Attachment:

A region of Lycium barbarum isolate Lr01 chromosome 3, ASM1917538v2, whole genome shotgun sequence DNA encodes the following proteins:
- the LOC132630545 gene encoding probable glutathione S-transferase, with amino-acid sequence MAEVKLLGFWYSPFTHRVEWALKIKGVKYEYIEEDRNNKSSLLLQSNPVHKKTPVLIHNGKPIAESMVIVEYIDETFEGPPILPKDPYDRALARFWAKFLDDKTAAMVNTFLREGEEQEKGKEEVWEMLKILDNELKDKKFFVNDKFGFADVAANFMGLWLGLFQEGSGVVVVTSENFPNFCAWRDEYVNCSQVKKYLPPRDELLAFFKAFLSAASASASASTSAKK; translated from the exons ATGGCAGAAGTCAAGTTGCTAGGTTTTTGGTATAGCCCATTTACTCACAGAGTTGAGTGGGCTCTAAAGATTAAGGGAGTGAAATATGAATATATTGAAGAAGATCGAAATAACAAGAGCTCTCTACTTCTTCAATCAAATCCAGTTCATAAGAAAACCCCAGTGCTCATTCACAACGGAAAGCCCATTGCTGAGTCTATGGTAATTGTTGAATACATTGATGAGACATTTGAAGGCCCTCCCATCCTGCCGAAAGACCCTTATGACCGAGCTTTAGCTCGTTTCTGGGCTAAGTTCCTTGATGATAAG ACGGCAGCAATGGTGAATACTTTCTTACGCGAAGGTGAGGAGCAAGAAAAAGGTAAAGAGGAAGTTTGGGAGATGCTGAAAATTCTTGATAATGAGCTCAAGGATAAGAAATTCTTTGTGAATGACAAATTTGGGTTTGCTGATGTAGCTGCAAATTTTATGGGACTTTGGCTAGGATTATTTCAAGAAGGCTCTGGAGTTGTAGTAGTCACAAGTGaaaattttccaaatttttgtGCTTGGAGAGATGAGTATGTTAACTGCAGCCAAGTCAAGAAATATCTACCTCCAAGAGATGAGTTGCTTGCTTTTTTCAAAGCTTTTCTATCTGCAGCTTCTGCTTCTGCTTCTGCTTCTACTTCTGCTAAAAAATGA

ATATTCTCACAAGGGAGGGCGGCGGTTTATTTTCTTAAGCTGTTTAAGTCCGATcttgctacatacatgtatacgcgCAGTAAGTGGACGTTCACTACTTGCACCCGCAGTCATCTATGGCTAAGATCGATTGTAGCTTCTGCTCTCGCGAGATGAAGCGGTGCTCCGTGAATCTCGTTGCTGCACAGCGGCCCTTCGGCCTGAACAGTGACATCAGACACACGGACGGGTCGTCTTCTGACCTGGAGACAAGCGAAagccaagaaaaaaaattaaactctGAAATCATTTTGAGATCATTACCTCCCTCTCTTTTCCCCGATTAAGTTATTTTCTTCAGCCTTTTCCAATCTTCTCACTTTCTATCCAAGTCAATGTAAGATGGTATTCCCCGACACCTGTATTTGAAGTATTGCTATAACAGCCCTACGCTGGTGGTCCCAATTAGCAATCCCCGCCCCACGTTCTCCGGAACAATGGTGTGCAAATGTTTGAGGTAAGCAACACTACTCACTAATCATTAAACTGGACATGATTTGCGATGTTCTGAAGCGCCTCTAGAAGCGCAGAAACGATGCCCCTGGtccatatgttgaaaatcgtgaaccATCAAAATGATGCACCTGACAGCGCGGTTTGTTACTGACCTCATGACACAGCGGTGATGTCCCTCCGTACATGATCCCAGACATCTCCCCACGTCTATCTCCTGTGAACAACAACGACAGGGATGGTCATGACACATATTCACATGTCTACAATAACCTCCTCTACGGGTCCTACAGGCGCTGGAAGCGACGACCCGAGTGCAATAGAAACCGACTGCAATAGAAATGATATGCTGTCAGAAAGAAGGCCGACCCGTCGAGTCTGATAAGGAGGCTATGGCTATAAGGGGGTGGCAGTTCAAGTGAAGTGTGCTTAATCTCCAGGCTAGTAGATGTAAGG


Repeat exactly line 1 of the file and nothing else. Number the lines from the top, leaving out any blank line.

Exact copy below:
A region of Lycium barbarum isolate Lr01 chromosome 3, ASM1917538v2, whole genome shotgun sequence DNA encodes the following proteins: